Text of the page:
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Courting the Cash at Cannes

Film festival is a backdrop to deals, reached with the help of agents, that put U.S. movies in theaters from Duesseldorf to Delhi.


CANNES, France — Cassian Elwes and Rena Ronson, who head the independent film finance packaging division of the William Morris Agency, have two operating speeds: turbo and light-speed. Turbo means that a meeting lasts 20 minutes, while light-speed suggests that business can be transacted in less than five.

There is also the momentary glad-handing that accompanies numerous canters up and down the Croisette, between the Morris suites at the Palais Miramar hotel and the marina, where a number of European investors are ensconced in yachts that reportedly rent for more than $25,000 a week.

"The big difference is we walk in Cannes and we drive in Los Angeles," Ronson, a petite figure in her late 30s, says as she rushes out of a meeting at the Majestic hotel, her third in an hour.

The 54th Cannes Film Festival will conclude Sunday after a ceremony honoring a clutch of new films. But the festival's raison d'etre is to serve as the world's premier film bazaar, where peddlers of the latest Iranian cinema verite brush shoulders with famous American producers such as Harvey Weinstein.

This is an odd time in the global film business. American studios, battered by rising costs and shrinking profits, are unusually skittish. To minimize risk, they are increasingly co-financing films with foreign companies or pre-selling distribution rights abroad.

Conversely, European media conglomerates, hungry for product, are snapping up U.S. film rights at exorbitant prices. They are also slowly moving into production. It's an arrangement that allows American producers autonomy over their product and the Europeans access to studio-quality films. Some Europeans are even starting funds to produce their own English-language films.

To make any of this work, you need stars--big, American-size celebrities. As Elwes is fond of saying, "Movie stars are the currency," and so William Morris, one of Hollywood's leading talent agencies, is a gatekeeper to the stars.

Navigating the packed Croisette--the beachfront promenade that is the festival's main thoroughfare--with Elwes and Ronson is a brief tutorial in international film financing, an inside view on the spiky dance between buyers and sellers that puts American movies in theaters from Duesseldorf to Delhi. Elwes and Ronson take a cut of every deal they do, often a negotiable percentage of the film's budget. In this year's production frenzy leading up to the Writers Guild agreement, they put together 11 films, with budgets ranging from $3.5 million to $30 million. They have also begun to earn fees by setting up producers with European backers, in a sense acting as gatekeepers to the money.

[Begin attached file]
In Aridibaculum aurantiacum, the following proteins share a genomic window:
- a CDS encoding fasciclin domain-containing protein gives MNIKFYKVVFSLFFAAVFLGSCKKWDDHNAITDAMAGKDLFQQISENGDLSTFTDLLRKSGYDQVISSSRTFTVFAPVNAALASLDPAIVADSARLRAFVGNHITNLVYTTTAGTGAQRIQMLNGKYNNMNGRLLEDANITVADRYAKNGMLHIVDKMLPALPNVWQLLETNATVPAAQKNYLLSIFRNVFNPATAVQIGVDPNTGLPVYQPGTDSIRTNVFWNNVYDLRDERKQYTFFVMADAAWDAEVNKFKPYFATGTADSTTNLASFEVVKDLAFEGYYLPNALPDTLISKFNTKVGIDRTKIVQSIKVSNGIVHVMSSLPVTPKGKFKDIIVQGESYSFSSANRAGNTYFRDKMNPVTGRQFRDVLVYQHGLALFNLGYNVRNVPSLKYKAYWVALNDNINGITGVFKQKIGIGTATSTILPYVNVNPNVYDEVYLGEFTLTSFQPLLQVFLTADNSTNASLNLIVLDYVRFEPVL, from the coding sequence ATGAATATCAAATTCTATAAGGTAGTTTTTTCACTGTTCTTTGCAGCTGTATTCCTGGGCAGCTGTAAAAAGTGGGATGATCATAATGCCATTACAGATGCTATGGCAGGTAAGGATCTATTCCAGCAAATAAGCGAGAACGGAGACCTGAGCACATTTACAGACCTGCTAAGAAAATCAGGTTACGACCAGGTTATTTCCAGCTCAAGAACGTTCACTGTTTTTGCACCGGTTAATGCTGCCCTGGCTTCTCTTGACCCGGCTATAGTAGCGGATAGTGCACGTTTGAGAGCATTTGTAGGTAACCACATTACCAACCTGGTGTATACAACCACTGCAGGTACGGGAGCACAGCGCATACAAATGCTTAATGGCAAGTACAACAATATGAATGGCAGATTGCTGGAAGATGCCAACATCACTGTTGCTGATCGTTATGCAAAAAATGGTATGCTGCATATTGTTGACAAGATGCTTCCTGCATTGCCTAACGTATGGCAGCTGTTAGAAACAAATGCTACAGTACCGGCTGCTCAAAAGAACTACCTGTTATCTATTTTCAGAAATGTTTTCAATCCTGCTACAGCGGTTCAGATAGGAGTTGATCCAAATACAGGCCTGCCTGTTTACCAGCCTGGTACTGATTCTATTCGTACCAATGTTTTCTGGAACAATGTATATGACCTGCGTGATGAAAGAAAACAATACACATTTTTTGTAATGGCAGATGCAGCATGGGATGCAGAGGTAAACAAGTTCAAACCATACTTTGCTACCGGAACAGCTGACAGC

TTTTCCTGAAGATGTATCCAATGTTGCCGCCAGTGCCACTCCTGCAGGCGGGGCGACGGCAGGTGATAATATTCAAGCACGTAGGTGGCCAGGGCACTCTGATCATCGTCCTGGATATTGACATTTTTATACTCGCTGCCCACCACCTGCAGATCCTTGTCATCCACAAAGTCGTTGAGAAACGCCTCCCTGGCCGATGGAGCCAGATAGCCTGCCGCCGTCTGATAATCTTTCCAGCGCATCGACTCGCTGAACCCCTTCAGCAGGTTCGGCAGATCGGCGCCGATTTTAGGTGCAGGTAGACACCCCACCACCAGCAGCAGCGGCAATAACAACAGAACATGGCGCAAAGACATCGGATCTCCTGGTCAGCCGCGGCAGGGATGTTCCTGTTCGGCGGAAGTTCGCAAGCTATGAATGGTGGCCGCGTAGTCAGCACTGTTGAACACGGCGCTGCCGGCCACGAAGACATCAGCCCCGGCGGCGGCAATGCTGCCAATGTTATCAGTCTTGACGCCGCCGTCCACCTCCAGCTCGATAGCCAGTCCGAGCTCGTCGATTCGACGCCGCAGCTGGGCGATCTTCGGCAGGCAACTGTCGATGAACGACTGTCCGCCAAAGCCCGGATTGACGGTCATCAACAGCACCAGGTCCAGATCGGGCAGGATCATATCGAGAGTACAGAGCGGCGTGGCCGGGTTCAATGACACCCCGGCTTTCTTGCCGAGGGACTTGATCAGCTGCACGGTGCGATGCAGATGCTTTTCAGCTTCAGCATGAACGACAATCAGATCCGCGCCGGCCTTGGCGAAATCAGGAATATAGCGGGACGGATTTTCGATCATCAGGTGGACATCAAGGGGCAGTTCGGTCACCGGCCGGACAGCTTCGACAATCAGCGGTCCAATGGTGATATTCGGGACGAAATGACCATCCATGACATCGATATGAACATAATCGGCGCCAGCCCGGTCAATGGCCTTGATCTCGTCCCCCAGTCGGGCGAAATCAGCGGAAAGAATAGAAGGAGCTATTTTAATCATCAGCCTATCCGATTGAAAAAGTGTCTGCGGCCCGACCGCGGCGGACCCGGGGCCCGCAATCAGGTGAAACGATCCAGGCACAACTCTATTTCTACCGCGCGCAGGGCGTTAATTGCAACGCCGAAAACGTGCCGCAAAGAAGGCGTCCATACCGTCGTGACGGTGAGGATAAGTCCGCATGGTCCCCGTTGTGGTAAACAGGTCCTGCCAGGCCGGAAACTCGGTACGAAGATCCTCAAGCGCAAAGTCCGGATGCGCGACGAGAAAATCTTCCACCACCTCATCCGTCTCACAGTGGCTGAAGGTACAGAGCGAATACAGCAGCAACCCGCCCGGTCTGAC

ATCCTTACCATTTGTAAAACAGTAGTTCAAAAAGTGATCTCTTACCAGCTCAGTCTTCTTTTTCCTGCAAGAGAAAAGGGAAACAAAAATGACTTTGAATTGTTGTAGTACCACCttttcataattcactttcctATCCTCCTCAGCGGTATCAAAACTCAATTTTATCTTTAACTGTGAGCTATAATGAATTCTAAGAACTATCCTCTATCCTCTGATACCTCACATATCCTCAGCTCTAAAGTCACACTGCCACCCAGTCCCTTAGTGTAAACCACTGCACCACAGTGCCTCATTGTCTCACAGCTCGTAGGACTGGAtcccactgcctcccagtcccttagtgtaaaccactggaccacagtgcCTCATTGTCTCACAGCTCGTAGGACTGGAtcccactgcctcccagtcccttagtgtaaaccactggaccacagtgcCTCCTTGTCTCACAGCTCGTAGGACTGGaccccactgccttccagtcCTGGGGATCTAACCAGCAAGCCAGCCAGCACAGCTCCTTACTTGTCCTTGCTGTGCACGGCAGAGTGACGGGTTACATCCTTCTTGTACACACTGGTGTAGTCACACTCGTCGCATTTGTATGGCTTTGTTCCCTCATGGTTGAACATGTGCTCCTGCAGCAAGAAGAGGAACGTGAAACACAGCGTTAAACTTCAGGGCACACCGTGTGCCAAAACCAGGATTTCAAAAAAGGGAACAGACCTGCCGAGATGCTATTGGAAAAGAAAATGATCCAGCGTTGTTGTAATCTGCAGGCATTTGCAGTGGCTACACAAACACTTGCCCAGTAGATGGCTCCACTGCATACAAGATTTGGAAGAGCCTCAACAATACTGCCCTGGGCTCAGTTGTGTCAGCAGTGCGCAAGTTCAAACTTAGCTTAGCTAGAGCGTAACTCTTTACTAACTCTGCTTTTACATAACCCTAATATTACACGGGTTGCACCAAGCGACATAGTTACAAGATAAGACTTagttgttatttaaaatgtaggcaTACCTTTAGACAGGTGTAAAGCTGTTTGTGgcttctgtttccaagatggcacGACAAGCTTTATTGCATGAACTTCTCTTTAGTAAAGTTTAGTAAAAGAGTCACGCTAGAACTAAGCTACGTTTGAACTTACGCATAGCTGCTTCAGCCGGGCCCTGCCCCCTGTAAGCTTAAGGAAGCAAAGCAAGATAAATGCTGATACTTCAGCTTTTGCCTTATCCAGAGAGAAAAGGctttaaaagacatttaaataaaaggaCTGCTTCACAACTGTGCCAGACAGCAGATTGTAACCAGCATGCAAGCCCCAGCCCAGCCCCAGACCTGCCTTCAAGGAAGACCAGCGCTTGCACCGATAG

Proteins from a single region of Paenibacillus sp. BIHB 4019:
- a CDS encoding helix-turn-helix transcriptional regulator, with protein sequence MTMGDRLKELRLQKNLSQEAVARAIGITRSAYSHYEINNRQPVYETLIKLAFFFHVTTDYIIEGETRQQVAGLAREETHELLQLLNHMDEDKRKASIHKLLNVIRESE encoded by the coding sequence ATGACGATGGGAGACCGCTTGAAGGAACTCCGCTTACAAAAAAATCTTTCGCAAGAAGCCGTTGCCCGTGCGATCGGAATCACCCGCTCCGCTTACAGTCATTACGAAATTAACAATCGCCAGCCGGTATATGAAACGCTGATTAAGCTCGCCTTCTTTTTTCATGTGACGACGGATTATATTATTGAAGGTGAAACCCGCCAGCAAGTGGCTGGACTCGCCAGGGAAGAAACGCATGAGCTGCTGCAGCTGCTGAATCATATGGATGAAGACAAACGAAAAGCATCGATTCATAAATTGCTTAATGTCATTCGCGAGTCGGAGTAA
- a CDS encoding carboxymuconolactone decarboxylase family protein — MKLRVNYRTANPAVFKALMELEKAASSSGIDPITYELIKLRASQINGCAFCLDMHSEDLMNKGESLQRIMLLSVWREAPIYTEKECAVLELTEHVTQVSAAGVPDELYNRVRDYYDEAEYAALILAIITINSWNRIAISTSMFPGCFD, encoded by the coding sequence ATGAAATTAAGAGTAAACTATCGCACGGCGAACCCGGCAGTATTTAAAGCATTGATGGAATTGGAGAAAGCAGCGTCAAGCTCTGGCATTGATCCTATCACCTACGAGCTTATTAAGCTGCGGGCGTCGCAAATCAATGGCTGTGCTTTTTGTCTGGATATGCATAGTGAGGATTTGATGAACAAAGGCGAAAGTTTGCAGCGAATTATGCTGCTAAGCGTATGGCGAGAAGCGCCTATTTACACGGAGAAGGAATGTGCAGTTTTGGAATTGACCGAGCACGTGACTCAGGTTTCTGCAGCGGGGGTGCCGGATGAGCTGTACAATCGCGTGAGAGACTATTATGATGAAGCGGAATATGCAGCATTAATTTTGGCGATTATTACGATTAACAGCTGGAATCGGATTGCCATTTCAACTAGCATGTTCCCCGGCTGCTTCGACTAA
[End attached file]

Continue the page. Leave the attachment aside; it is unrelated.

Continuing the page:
Unlike the Sundance Film Festival each winter in Utah, which resonates with the broken hopes of struggling filmmakers, Cannes smells of money--lots of it--of deals to be made and luxurious meals and hotels, all on the company expense account.

The pair pass the Carlton hotel, which first achieved international fame as the setting of Alfred Hitchcock's "To Catch a Thief." Its cream-colored beauty is almost completely obscured by film billboards and banners.

Elwes, a small, redheaded 42-year-old Briton in a faded black Diesel T-shirt and jeans, points out his handiwork. He waves to Billy Bob Thornton, who's in the middle of a photo shoot on the veranda. Elwes and Ronson arranged financing for Thornton's "Behind the Sun." From windows of the hotel's third floor hang banners of Thornton, Ving Rhames and Wesley Snipes, all in films for which the William Morris duo helped secure the financing.

Scanning the billboards on the front lawn, Elwes and Ronson tick off Morris clients in every film advertised, from "Moulin Rouge" to "Planet of the Apes." When he comes to the last one, however--"Lara Croft Tomb Raider," featuring Angelina Jolie--he can't come up with a single William Morris connection.

"I don't think we have anyone involved with that," Elwes says, sighing. "That would have been a clean sweep."

When in Cannes, Elwes gives up on real sleep for the duration of the festival, which began May 9. "I usually sleep for about four hours. I feel that Cannes is one long day with a few small naps," he says.

Elwes has been coming to Cannes for more than 20 years, first as a child, with his stepfather, Elliott Kastner, the producer of more than 70 films including "Harper" and "The Long Goodbye."

This is the 14th Cannes festival for Ronson, who brought along her parents and her 2-year-old daughter, Anabella. They are all staying in an apartment off the Croisette.

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